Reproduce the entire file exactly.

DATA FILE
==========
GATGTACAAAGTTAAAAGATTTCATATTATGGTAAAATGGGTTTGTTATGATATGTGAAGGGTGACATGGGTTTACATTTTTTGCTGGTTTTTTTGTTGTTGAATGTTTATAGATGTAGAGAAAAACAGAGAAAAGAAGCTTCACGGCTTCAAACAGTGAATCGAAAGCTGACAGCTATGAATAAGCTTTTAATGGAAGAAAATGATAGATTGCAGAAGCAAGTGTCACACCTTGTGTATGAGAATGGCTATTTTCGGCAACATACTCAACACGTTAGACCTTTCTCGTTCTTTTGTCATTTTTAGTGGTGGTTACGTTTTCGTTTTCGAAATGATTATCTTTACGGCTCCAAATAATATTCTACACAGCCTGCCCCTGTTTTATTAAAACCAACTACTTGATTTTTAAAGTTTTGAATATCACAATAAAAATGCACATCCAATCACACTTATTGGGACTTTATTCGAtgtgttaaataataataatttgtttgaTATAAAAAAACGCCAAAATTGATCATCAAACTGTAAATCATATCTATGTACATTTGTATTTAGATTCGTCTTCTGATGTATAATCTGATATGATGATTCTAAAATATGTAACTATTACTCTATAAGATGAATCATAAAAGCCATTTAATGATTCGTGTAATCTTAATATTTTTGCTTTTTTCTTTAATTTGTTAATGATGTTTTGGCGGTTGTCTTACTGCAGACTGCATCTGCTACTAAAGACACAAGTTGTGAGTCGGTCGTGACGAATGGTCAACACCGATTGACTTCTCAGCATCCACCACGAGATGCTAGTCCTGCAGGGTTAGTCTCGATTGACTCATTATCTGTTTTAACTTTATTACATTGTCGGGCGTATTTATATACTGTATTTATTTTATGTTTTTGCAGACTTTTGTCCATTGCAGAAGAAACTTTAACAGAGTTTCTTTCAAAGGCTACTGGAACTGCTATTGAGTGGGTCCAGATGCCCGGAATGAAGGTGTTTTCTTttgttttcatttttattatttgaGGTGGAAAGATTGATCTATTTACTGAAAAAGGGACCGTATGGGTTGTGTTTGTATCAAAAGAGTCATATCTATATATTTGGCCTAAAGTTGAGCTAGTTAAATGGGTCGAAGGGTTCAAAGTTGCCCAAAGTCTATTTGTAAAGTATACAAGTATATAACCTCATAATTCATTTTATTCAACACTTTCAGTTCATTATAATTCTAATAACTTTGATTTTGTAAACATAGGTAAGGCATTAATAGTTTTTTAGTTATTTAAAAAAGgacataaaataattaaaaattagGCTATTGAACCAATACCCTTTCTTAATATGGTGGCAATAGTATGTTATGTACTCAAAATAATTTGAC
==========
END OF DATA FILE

GATGTACAAAGTTAAAAGATTTCATATTATGGTAAAATGGGTTTGTTATGATATGTGAAGGGTGACATGGGTTTACATTTTTTGCTGGTTTTTTTGTTGTTGAATGTTTATAGATGTAGAGAAAAACAGAGAAAAGAAGCTTCACGGCTTCAAACAGTGAATCGAAAGCTGACAGCTATGAATAAGCTTTTAATGGAAGAAAATGATAGATTGCAGAAGCAAGTGTCACACCTTGTGTATGAGAATGGCTATTTTCGGCAACATACTCAACACGTTAGACCTTTCTCGTTCTTTTGTCATTTTTAGTGGTGGTTACGTTTTCGTTTTCGAAATGATTATCTTTACGGCTCCAAATAATATTCTACACAGCCTGCCCCTGTTTTATTAAAACCAACTACTTGATTTTTAAAGTTTTGAATATCACAATAAAAATGCACATCCAATCACACTTATTGGGACTTTATTCGAtgtgttaaataataataatttgtttgaTATAAAAAAACGCCAAAATTGATCATCAAACTGTAAATCATATCTATGTACATTTGTATTTAGATTCGTCTTCTGATGTATAATCTGATATGATGATTCTAAAATATGTAACTATTACTCTATAAGATGAATCATAAAAGCCATTTAATGATTCGTGTAATCTTAATATTTTTGCTTTTTTCTTTAATTTGTTAATGATGTTTTGGCGGTTGTCTTACTGCAGACTGCATCTGCTACTAAAGACACAAGTTGTGAGTCGGTCGTGACGAATGGTCAACACCGATTGACTTCTCAGCATCCACCACGAGATGCTAGTCCTGCAGGGTTAGTCTCGATTGACTCATTATCTGTTTTAACTTTATTACATTGTCGGGCGTATTTATATACTGTATTTATTTTATGTTTTTGCAGACTTTTGTCCATTGCAGAAGAAACTTTAACAGAGTTTCTTTCAAAGGCTACTGGAACTGCTATTGAGTGGGTCCAGATGCCCGGAATGAAGGTGTTTTCTTttgttttcatttttattatttgaGGTGGAAAGATTGATCTATTTACTGAAAAAGGGACCGTATGGGTTGTGTTTGTATCAAAAGAGTCATATCTATATATTTGGCCTAAAGTTGAGCTAGTTAAATGGGTCGAAGGGTTCAAAGTTGCCCAAAGTCTATTTGTAAAGTATACAAGTATATAACCTCATAATTCATTTTATTCAACACTTTCAGTTCATTATAATTCTAATAACTTTGATTTTGTAAACATAGGTAAGGCATTAATAGTTTTTTAGTTATTTAAAAAAGgacataaaataattaaaaattagGCTATTGAACCAATACCCTTTCTTAATATGGTGGCAATAGTATGTTATGTACTCAAAATAATTTGAC